This workshop will illustrate at how blended families (African & Native American) can be documented, and the family historian can take the family history beyond mere oral history. Suggestions on how to avoid the pitfalls in Native American research and suggestions will be made for those who have ties to tribes that no longer exist.
by Lisa Bratton, PhD
This class will provide attendees with a basic understanding of the process of using plantation records to research a formerly enslaved family. Dr. Lisa Bratton will present on her work with the Bratton Family Papers, which span over a century, from Historic Brattonsville, the only working plantation in South Carolina. Dr. Bratton, a fifth generation descendant of Green and Malinda Bratton who were formerly enslaved at Historic Brattonsville, will present a case study of the documents and show what these detailed records can tell about the life and legacy of the formerly enslaved.
by Lisa Bratton, PhD
Plantation records are a genealogical treasure. Dr. Lisa Bratton, a genealogy scholar and a fifth descendant of formerly enslaved Green and Malinda Bratton, will present her research using the Bratton Family Papers - plantation records that includes wills, letters, store records, and other documents. Providing unique insight into the lives of the enslaved, this case study will help attendees as they pursue their own plantation‐era research.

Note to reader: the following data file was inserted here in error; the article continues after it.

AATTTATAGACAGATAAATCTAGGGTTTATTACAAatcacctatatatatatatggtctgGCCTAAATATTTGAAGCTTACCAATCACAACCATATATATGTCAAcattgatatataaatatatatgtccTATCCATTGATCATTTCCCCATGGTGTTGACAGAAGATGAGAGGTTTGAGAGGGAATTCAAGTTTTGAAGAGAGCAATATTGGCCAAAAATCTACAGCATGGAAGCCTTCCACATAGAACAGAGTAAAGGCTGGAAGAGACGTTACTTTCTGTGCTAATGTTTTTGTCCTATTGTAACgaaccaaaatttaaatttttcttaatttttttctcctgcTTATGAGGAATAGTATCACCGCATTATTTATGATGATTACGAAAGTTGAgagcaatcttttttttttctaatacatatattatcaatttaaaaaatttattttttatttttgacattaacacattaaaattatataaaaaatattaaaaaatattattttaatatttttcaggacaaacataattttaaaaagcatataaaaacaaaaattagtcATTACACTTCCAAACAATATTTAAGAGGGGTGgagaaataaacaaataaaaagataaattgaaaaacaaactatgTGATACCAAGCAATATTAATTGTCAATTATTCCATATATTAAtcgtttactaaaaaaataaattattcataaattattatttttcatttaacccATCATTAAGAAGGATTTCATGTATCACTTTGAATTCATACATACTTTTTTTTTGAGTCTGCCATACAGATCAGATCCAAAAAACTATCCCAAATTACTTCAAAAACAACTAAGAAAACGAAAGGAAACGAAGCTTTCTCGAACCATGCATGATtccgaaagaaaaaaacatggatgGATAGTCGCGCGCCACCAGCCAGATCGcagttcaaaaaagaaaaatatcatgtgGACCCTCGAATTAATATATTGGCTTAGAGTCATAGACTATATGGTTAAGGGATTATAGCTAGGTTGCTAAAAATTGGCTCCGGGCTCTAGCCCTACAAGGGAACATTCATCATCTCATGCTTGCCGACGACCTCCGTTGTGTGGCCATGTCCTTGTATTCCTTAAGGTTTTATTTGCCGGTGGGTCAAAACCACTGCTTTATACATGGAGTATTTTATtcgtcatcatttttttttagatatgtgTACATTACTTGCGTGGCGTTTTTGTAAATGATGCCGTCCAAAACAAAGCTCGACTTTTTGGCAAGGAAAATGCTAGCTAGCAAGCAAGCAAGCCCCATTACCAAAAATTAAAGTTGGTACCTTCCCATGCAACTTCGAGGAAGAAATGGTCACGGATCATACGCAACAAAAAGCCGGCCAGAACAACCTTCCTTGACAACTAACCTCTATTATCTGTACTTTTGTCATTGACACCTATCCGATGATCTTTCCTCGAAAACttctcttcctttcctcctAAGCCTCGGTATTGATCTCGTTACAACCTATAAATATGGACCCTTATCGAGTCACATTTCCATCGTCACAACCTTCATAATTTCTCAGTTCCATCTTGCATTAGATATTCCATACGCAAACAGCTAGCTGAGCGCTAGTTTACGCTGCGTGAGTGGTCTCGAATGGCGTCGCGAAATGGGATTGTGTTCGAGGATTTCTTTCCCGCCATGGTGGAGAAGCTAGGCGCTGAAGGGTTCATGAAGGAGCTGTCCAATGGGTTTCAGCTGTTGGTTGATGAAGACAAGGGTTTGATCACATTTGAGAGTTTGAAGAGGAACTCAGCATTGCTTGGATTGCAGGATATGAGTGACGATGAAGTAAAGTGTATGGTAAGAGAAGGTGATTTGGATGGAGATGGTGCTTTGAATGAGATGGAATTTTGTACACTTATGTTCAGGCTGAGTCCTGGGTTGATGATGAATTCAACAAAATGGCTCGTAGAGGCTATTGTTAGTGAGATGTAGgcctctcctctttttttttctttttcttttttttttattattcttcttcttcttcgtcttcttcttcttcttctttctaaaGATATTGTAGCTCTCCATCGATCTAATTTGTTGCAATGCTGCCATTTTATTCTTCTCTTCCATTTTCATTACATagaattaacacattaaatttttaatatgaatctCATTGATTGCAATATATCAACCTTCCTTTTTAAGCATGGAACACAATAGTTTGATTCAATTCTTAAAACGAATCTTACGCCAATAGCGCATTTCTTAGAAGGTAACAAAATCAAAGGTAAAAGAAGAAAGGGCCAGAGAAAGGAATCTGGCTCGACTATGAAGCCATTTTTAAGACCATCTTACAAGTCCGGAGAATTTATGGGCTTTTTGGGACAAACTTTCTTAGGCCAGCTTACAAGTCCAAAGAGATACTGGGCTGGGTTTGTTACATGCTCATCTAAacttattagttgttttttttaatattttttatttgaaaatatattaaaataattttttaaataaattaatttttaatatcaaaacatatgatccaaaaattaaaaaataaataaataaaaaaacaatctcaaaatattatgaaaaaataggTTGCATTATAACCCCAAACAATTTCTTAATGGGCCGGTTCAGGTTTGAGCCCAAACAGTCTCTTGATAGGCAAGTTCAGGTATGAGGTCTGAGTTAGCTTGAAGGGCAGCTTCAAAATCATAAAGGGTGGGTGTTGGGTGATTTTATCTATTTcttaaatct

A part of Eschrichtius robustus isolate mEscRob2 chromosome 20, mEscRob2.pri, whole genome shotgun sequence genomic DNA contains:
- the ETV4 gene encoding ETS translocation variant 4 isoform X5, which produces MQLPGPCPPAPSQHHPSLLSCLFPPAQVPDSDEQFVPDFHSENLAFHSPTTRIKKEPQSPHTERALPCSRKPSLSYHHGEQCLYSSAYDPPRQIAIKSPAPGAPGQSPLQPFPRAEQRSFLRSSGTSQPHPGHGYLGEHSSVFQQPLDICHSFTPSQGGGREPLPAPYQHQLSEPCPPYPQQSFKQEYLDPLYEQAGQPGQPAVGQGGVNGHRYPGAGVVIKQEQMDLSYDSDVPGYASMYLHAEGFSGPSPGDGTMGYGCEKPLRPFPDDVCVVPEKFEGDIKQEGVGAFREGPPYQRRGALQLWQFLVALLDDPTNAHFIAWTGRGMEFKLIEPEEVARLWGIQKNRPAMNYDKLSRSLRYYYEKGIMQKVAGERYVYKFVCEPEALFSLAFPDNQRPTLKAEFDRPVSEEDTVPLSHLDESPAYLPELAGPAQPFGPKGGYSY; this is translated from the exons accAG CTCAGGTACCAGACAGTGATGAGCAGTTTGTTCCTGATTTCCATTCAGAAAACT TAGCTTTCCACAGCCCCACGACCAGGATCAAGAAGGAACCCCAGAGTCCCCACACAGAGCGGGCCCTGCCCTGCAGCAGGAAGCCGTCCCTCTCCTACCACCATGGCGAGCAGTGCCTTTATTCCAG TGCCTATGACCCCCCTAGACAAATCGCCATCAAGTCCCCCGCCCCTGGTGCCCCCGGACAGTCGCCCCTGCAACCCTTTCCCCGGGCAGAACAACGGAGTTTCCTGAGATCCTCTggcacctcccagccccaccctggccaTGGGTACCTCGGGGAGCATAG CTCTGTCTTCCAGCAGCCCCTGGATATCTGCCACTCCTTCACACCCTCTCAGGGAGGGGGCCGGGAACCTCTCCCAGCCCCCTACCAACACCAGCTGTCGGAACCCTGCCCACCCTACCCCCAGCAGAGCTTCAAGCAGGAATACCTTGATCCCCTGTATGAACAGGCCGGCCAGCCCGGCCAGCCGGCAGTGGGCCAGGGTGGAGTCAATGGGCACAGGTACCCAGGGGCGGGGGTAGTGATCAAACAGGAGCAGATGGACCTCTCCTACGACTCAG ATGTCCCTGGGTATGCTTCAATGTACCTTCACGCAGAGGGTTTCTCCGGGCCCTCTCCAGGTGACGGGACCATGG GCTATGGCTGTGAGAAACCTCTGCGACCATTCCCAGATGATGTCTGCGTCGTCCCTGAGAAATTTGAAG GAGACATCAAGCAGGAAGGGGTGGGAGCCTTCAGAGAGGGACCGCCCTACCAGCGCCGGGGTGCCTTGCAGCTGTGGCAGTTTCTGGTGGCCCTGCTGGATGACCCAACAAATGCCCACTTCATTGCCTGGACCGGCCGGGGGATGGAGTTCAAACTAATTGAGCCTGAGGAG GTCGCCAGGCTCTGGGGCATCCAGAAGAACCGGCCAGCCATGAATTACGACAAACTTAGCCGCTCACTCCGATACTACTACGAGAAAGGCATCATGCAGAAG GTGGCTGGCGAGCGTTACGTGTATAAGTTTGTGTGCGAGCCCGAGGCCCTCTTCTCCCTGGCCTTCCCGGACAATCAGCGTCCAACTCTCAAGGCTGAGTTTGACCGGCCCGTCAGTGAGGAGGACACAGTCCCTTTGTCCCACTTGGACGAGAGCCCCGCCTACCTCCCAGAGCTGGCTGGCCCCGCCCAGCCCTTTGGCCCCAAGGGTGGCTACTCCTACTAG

by Jean L. Cooper
Records of Ante‐Bellum Southern Plantations From the Revolution Through the Civil War is a microfilm collection of manuscripts held in several major research libraries throughout the South. It was published under the imprint of University Publications of America (UPA), which is currently publishing a companion collection, Records of Southern Plantations From Emancipation to the Great Migration. These two projects originated as part of an effort to make primary source materials related to slavery more available to the researcher. This presentation will explain what the Records are, how they are organized, how to go about locating materials in the collection, and how these materials can help your family history research.
by Anna Guy‐Burroughs
Come and learn about the 1878 venture of the Bark Azor and its sponsor, The Joint Stock Steamship Company and the Liberian Exodus that occurred during the Reconstruction era.
by Melvin J. Collier
This presentation covers the basic steps to begin the genealogy research of African‐American families.
by David Dilts
Genealogists often hear about the term cluster genealogy, which encourages researchers to look not only at the family, but at the community to learn more details about the people and places that affected their own ancestors. But other than recording the names of the people – how can one find the stories of how some of the families living nearby interacted with each other?
12th–13th November 2010